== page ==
REVOLUTIONARY changes in the international tax landscape are underway.
On October 5, 2021, the European Union (EU) approved commitments by Malaysia and other countries to reform their Foreign Source Income Exemption (FSIE) regimes.
Days later, the Organization for Economic Co-operation and Development (OECD) updated its two-pillar solution to tackle the tax challenges of the digitization of the economy (commonly referred to as BEPS 2.0), which promises to make the most significant changes to international tax rules in over a century.
Despite its title, BEPS2.0 will impact all large multinational companies and not just digital businesses.
The OECD BEPS 2.0 project
The OECD’s two-pillar solution will result in the reallocation of profits from the largest multinational enterprises (MNEs) to market jurisdictions for tax purposes.
In addition, large MNEs will be subject to an overall minimum tax rate of 15% from 2023.
In the first pillar, part of the profits made by a multinational with a worldwide turnover exceeding 20 billion euros (RM97bil) and a profit margin above 10% can be taxed in the countries where their customers or users reside.
The turnover thresholds will be lowered to 10 billion euros (48 billion RM) in 2031.
This is a significant departure from current tax rules, which generally only allow corporate profits to be taxed in places where a business has a physical presence. Unlike less populous countries like Singapore and Hong Kong, Malaysia could potentially increase its tax revenue through this proposal.
On the other hand, with such high initial revenue thresholds and due to some exclusions, Malaysian corporate groups are generally not expected to be affected when implementing the first pillar in 2023.
The second pillar introduces a global minimum tax (GMT), set at 15% for groups with incomes above 750 million euros (3.6 billion RM).
Given the lower threshold compared to the first pillar, more MNEs, including Malaysian groups, will be impacted by the second pillar.
Simply put, under the second pillar, parent entities can expect to pay an additional tax on the income of non-taxable subsidiaries of at least 15%.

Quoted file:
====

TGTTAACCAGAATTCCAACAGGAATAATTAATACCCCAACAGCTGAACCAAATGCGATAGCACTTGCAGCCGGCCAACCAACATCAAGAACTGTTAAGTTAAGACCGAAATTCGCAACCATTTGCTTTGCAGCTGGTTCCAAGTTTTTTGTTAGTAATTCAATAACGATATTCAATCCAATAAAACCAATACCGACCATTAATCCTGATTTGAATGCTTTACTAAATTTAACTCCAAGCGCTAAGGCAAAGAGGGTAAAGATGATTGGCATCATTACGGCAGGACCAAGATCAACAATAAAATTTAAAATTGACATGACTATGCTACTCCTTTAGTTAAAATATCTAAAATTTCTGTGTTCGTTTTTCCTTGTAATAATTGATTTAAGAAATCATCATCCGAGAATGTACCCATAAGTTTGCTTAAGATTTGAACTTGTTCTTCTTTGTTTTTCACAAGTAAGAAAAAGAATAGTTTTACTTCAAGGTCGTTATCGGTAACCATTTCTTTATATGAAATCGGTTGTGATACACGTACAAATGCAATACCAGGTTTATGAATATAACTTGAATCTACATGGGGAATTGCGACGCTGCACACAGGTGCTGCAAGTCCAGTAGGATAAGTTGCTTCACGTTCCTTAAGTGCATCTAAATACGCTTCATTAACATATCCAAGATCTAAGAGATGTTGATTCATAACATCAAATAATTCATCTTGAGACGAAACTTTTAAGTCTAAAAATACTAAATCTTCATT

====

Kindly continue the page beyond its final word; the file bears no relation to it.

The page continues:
Malaysian subsidiaries of large multinationals that benefit from tax incentives typically pay favorable tax rates well below 15% and may be affected by GMT.
Likewise, groups headquartered in Malaysia and benefiting from tax incentives or low overseas tax rates may be subject to additional tax in Malaysia.
Malaysia will need to rethink its approach to tax incentives and preferential tax regimes in light of the GMT.
Competition for foreign direct investment between countries will remain high, and we can expect to see creative solutions to meet increasingly personalized investor incentive demands.
To continue to attract investors, Malaysia will need to strike a balance between meeting OECD recommendations and flexibility in its approach, and we expect non-tax incentives to play a more important role.
When Malaysia adopts GMT, any additional taxes collected should be allocated to make the country more investor friendly.
Inclusion of Malaysia on the EU watch list
On 5 October 2021, the EU added Malaysia, Hong Kong and three other countries to its Annex II stocktaking document, also known as the EU’s ‘gray list’, by because of their FSIE schemes.
Companies that receive passive income from foreign sources such as dividends, interest and royalties in Malaysia will pay particular attention to this development.
While the Malaysian government has yet to publicly comment on this recent EU announcement, we should expect changes to the country’s FSIE rules in due course as Malaysia has committed to the EU. remove or modify certain aspects of its FSIE regime by December 31, 2022..
Once this commitment is fulfilled, Malaysia will be removed from the gray list.
In the meantime, there will be no negative consequences for Malaysia.
Changes to Malaysia’s FSIE rules would be a fundamental change in the country’s tax system. Before making any changes, the government should:
> Consult the relevant stakeholders
> Consider whether Malaysia can adopt a response similar to Hong Kong’s.
Hong Kong has pledged to maintain its territorial tax system, but will impose additional conditions on FSIE claims made by corporations.
EU guidance suggests that the implementation of substance requirements may be sufficient.
> Analyze other territorial regimes, including those not on the EU gray list like Singapore, to see what we can learn
Policy makers should be aware that the EU does not view territorial tax regimes as inherently problematic and allows countries to continue adopting ESIF regimes, provided that appropriate countermeasures are introduced.
In its first pre-budget statement, Malaysia reaffirmed its commitment to the OECD’s BEPS 2.0 project, but refrained from providing an overview of the changes to our corporate tax and incentive systems that will inevitably have to occur. in response to these developments.
Budget 2022 provides the government with an opportunity to build investor confidence by providing companies with direction on the strategic options that are currently being explored.
Anil Kumar Puri is a partner at Ernst & Young Tax Consultants Sdn Bhd. The opinions expressed here are those of the author.